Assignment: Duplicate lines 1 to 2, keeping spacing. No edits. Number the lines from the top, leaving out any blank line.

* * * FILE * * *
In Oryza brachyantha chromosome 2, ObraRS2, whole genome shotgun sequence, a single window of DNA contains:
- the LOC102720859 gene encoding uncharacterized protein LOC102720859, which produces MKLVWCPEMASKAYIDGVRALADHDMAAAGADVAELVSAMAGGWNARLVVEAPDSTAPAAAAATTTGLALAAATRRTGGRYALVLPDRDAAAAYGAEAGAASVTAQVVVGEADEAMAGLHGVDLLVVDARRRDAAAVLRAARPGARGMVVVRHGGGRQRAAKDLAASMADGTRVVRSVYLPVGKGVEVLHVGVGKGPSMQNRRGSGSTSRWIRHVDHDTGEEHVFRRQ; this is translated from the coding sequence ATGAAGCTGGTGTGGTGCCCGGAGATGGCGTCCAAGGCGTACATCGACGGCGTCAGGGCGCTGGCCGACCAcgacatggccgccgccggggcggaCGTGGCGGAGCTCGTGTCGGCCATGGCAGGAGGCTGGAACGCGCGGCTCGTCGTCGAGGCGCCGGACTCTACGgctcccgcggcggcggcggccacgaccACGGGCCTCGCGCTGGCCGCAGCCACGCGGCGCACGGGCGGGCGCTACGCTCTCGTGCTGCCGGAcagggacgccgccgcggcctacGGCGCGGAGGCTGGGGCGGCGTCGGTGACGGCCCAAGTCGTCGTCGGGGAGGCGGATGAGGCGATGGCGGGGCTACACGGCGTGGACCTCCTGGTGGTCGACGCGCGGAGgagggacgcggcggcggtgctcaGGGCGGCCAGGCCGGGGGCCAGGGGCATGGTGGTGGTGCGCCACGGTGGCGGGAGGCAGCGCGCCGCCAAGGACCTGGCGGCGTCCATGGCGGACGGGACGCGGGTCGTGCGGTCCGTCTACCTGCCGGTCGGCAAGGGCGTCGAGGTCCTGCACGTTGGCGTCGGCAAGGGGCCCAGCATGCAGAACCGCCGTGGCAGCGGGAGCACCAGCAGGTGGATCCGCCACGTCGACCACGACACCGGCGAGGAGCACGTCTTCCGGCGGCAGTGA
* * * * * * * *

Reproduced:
In Oryza brachyantha chromosome 2, ObraRS2, whole genome shotgun sequence, a single window of DNA contains:
- the LOC102720859 gene encoding uncharacterized protein LOC102720859, which produces MKLVWCPEMASKAYIDGVRALADHDMAAAGADVAELVSAMAGGWNARLVVEAPDSTAPAAAAATTTGLALAAATRRTGGRYALVLPDRDAAAAYGAEAGAASVTAQVVVGEADEAMAGLHGVDLLVVDARRRDAAAVLRAARPGARGMVVVRHGGGRQRAAKDLAASMADGTRVVRSVYLPVGKGVEVLHVGVGKGPSMQNRRGSGSTSRWIRHVDHDTGEEHVFRRQ; this is translated from the coding sequence ATGAAGCTGGTGTGGTGCCCGGAGATGGCGTCCAAGGCGTACATCGACGGCGTCAGGGCGCTGGCCGACCAcgacatggccgccgccggggcggaCGTGGCGGAGCTCGTGTCGGCCATGGCAGGAGGCTGGAACGCGCGGCTCGTCGTCGAGGCGCCGGACTCTACGgctcccgcggcggcggcggccacgaccACGGGCCTCGCGCTGGCCGCAGCCACGCGGCGCACGGGCGGGCGCTACGCTCTCGTGCTGCCGGAcagggacgccgccgcggcctacGGCGCGGAGGCTGGGGCGGCGTCGGTGACGGCCCAAGTCGTCGTCGGGGAGGCGGATGAGGCGATGGCGGGGCTACACGGCGTGGACCTCCTGGTGGTCGACGCGCGGAGgagggacgcggcggcggtgctcaGGGCGGCCAGGCCGGGGGCCAGGGGCATGGTGGTGGTGCGCCACGGTGGCGGGAGGCAGCGCGCCGCCAAGGACCTGGCGGCGTCCATGGCGGACGGGACGCGGGTCGTGCGGTCCGTCTACCTGCCGGTCGGCAAGGGCGTCGAGGTCCTGCACGTTGGCGTCGGCAAGGGGCCCAGCATGCAGAACCGCCGTGGCAGCGGGAGCACCAGCAGGTGGATCCGCCACGTCGACCACGACACCGGCGAGGAGCACGTCTTCCGGCGGCAGTGA